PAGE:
December 19th, 2017
That odd time of the NFL season
when we cheer for other teams
By KEITH GAVE
So, I found myself rooting so hard for the Green Bay Packers on Sunday that I was starting to feel like a Yooper. You know, those fans Up North across the bridge, who, by fate of geographic state boundaries, have a real football team to cheer for while we trolls beneath the Big Mac are stuck with the Lions.
I even sounded like a U.P native. Every time the Packers made a big play, I’d scream, “Ya, sure! You betcha!” And every time their trusty but rusty quarterback, Aaron Rodgers, threw the ball to the wrong team, ruining an important drive, I heard myself cussing – in Finnish.
And even though I spent nearly 24 hours in Helsinki on a clandestine mission to meet two young Soviet hockey players and encourage them to defect to the Detroit Red Wings (it’s all in the book, “The Russian Five” – available now on Amazon.com), I don’t speak a word of Finnish.
My uncharacteristic cheering, sadly, was to no avail. Carolina prevailed over the Pack, and the Lions’ longshot playoff chances became even more remote.
With victories by Minnesota, which clinched the NFC North, and the Panthers, the path to the playoffs narrowed considerably. Trying to calculate Detroit’s chances to advance for the third time in four seasons under coach Jim Caldwell is harder than Chinese arithmetic.
But we know this much for sure: The Lions have to win their final two games, at Cincinnati on Sunday and at home to my short-lived recent favorite team, Green Bay. And they’ll need help. Quite a bit of it, actually.
By beating Chicago, 20-10, with workmanlike efficiency in Week 15, the Lions improved to 8-6, so they remain on life support, at least.
That leaves the Lions’ lone hope resting on an NFC wild-card berth for the second straight season. And those odds took a hit when the Carolina Panthers topped the Green Bay Packers in Aaron Rodgers’ first game back from a broken collarbone.
The Panthers improved to 10-4 to take complete control of the first wild-card spot. They also own the head-to-head tiebreaker with a win over the Lions. Their only chance is to somehow steal the No. 6 seed, now held by Atlanta.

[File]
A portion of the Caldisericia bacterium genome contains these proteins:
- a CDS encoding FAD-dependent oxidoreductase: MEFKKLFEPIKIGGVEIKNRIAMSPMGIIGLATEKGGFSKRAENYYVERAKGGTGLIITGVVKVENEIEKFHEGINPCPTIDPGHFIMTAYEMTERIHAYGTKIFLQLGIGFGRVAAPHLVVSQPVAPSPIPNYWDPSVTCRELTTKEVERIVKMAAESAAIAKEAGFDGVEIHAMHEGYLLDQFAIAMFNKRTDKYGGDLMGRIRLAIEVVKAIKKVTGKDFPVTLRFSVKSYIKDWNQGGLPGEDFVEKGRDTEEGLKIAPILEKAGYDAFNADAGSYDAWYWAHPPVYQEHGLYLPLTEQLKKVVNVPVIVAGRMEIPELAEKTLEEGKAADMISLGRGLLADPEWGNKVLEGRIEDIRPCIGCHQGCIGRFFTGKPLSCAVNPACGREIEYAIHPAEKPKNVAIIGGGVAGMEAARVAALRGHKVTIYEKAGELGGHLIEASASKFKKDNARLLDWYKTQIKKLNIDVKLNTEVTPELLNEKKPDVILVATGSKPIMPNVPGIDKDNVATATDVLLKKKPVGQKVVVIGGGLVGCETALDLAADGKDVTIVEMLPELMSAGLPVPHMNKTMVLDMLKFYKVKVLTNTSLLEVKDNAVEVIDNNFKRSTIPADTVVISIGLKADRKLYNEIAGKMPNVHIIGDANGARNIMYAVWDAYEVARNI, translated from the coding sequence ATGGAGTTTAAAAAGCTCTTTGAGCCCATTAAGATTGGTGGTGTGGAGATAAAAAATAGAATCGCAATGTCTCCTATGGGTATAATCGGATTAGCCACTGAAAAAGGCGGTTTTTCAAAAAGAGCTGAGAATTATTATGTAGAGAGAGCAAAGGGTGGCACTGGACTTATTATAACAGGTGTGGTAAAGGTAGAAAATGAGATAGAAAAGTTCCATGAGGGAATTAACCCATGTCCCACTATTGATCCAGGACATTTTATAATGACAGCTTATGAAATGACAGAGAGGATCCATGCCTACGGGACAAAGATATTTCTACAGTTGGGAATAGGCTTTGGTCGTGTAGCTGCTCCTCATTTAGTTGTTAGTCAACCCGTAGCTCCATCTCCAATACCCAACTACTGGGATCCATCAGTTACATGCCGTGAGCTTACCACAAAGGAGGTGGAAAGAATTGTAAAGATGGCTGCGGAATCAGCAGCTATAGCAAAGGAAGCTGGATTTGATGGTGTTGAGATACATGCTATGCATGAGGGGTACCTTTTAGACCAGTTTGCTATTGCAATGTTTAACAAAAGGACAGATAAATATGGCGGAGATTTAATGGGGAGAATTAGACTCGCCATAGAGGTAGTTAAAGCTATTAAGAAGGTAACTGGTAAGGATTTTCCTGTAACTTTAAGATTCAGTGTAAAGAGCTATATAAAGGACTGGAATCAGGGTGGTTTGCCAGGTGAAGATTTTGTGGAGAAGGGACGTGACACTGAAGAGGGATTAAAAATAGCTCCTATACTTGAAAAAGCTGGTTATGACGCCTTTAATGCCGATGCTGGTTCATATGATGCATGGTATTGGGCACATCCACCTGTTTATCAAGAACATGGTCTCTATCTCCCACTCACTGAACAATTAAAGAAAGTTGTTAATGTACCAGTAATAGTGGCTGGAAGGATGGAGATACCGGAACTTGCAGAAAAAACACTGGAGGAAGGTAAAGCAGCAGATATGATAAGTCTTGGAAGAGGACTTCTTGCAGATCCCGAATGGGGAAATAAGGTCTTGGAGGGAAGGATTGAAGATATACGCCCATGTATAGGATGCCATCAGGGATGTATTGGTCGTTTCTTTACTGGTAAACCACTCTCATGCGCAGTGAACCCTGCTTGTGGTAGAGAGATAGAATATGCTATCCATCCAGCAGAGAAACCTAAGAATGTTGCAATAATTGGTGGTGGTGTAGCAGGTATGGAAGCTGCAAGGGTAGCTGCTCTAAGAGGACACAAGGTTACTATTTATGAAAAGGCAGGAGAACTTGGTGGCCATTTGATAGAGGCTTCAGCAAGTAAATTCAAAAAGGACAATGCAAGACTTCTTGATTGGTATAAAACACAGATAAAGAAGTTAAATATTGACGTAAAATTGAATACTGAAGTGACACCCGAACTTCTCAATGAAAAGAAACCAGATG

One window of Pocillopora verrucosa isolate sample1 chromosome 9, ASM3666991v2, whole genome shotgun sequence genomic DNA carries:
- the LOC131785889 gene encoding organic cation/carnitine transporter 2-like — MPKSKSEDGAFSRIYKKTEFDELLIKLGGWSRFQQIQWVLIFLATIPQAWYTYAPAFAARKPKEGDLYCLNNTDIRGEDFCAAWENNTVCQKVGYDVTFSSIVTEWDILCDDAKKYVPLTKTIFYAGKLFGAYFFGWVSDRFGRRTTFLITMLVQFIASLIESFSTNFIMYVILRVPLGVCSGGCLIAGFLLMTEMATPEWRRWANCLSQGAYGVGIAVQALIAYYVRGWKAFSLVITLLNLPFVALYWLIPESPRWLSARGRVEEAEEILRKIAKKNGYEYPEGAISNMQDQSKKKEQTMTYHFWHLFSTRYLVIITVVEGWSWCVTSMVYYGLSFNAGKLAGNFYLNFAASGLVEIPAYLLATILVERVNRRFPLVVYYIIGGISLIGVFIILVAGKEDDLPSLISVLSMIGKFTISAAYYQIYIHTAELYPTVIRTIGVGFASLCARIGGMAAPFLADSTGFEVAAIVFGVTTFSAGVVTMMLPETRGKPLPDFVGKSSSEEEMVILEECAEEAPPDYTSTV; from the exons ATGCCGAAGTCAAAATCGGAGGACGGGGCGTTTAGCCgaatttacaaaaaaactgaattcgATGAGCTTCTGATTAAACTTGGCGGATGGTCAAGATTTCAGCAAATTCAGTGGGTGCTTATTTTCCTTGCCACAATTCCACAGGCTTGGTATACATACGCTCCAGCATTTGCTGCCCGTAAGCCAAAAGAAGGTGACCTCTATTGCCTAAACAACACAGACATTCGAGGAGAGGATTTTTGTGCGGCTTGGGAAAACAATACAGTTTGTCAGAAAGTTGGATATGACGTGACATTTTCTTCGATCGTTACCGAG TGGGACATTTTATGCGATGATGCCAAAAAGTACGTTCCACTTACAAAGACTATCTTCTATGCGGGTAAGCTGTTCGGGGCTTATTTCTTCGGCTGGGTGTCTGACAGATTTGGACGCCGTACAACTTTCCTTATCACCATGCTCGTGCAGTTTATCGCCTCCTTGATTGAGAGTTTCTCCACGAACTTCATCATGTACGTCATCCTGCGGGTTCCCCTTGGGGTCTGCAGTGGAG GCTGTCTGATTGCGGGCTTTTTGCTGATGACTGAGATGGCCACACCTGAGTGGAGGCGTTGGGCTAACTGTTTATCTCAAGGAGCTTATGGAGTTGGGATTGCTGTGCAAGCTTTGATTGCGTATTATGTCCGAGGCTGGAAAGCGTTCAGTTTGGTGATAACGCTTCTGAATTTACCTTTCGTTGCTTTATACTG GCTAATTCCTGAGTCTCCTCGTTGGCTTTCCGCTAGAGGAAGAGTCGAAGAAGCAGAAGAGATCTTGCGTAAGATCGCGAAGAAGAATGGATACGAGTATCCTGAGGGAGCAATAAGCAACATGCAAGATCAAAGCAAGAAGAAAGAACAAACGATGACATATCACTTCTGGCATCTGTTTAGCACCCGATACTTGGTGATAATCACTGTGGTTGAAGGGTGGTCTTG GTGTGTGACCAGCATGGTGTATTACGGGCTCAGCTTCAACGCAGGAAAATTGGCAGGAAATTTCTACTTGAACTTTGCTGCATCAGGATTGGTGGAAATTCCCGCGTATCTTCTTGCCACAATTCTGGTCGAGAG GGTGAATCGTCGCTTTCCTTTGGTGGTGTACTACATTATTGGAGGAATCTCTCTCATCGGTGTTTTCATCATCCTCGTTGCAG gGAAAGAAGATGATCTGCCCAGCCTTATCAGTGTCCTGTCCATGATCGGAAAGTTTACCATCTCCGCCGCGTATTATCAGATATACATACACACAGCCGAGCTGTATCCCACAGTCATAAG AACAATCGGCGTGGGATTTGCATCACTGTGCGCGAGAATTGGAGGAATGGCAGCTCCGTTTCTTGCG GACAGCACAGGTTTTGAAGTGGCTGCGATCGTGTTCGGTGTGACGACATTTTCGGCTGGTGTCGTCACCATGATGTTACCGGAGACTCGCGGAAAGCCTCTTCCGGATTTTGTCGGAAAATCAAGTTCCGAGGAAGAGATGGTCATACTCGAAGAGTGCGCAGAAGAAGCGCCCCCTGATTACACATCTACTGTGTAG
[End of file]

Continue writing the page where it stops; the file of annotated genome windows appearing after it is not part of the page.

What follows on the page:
Like Carolina, the Falcons hold the head-to-head tiebraker over Detroit, along with a better conference record.
The Lions aren’t the only team chasing Atlanta. Seattle and Dallas also stand at 8-6. In the event of a tie with either the Seahawks or the Cowboys, Detroit would advance by virtue of a better conference record or its record against common opponents.
However, if Detroit and Atlanta wind up tied at 10-6? The Falcons advance because of that gut-wrenching 30-26 loss to the Falcons at Ford Field when an apparent touchdown catch to Golden Tate was reversed with 1.8 seconds left – and then, by rule, 10 seconds had to run off the clock, ending the game and preventing the Lions from taking one more shot at the end zone.
Because of that, the Atlanta Falcons (8-5), occupy the second wild-card as the No. 6 seed. Even if the Lions win their final two games, they need Atlanta to lose two of their next three games, starting tonight against the Tampa Bay Buccaneers.
The Falcons close their season with two difficult games, at New Orleans on Sunday and against Carolina at the same time (1 p.m.) the Lions and Packers kick-off on New Year’s Eve.
So it starts tonight, and you can bet the Lions will be watching.
“Oh certainly,” Caldwell told reporters Monday when asked if he’d be watching tonight’s game. “but my watching the game is not going to have anything to do with the outcome, not one thing.
“So, we watch, we see what happens, but the fact of the matter is what we’re concerned about is what we have control over. That’s how we prepare, how we practice, how we play and most importantly, against Cincinnati.”
Makes perfect sense. My rooting for Tampa Bay (4-9) won’t have anything to do with the outcome either. But what the hell.
Go Bucs! (Kinda threw up in my mouth just now, even thinking of cheering for a dumpster-fire of a human being like Jameis Winston.)
I’m just wondering how I’ll sound with a Florida accent.